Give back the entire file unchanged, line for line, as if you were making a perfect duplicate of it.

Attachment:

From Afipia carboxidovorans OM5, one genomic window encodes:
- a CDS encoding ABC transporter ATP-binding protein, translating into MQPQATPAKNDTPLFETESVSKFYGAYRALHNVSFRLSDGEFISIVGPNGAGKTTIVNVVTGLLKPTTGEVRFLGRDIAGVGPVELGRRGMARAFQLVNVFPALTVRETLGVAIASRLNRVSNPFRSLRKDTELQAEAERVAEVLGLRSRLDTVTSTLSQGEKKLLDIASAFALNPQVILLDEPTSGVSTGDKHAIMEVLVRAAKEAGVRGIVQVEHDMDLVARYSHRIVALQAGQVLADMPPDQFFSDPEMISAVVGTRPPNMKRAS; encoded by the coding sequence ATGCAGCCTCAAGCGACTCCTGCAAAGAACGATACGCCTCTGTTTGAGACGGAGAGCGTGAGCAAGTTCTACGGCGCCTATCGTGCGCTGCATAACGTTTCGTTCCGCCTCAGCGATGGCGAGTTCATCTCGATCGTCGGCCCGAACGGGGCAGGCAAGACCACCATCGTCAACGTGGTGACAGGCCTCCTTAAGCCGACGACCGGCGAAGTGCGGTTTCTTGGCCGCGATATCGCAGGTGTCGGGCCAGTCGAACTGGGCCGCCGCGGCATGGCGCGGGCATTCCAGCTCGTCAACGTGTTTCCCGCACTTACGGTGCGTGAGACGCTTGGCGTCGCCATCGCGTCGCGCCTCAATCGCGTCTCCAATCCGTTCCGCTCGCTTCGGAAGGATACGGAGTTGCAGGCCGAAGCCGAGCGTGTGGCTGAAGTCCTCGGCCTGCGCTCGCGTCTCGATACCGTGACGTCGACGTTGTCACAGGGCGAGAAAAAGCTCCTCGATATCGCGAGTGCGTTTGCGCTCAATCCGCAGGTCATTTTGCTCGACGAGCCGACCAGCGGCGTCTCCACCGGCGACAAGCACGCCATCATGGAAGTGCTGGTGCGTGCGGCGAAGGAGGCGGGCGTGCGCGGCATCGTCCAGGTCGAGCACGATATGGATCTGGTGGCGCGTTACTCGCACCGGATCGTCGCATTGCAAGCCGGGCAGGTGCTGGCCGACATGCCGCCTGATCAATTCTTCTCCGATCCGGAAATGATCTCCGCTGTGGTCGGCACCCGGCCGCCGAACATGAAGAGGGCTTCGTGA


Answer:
From Afipia carboxidovorans OM5, one genomic window encodes:
- a CDS encoding ABC transporter ATP-binding protein, translating into MQPQATPAKNDTPLFETESVSKFYGAYRALHNVSFRLSDGEFISIVGPNGAGKTTIVNVVTGLLKPTTGEVRFLGRDIAGVGPVELGRRGMARAFQLVNVFPALTVRETLGVAIASRLNRVSNPFRSLRKDTELQAEAERVAEVLGLRSRLDTVTSTLSQGEKKLLDIASAFALNPQVILLDEPTSGVSTGDKHAIMEVLVRAAKEAGVRGIVQVEHDMDLVARYSHRIVALQAGQVLADMPPDQFFSDPEMISAVVGTRPPNMKRAS; encoded by the coding sequence ATGCAGCCTCAAGCGACTCCTGCAAAGAACGATACGCCTCTGTTTGAGACGGAGAGCGTGAGCAAGTTCTACGGCGCCTATCGTGCGCTGCATAACGTTTCGTTCCGCCTCAGCGATGGCGAGTTCATCTCGATCGTCGGCCCGAACGGGGCAGGCAAGACCACCATCGTCAACGTGGTGACAGGCCTCCTTAAGCCGACGACCGGCGAAGTGCGGTTTCTTGGCCGCGATATCGCAGGTGTCGGGCCAGTCGAACTGGGCCGCCGCGGCATGGCGCGGGCATTCCAGCTCGTCAACGTGTTTCCCGCACTTACGGTGCGTGAGACGCTTGGCGTCGCCATCGCGTCGCGCCTCAATCGCGTCTCCAATCCGTTCCGCTCGCTTCGGAAGGATACGGAGTTGCAGGCCGAAGCCGAGCGTGTGGCTGAAGTCCTCGGCCTGCGCTCGCGTCTCGATACCGTGACGTCGACGTTGTCACAGGGCGAGAAAAAGCTCCTCGATATCGCGAGTGCGTTTGCGCTCAATCCGCAGGTCATTTTGCTCGACGAGCCGACCAGCGGCGTCTCCACCGGCGACAAGCACGCCATCATGGAAGTGCTGGTGCGTGCGGCGAAGGAGGCGGGCGTGCGCGGCATCGTCCAGGTCGAGCACGATATGGATCTGGTGGCGCGTTACTCGCACCGGATCGTCGCATTGCAAGCCGGGCAGGTGCTGGCCGACATGCCGCCTGATCAATTCTTCTCCGATCCGGAAATGATCTCCGCTGTGGTCGGCACCCGGCCGCCGAACATGAAGAGGGCTTCGTGA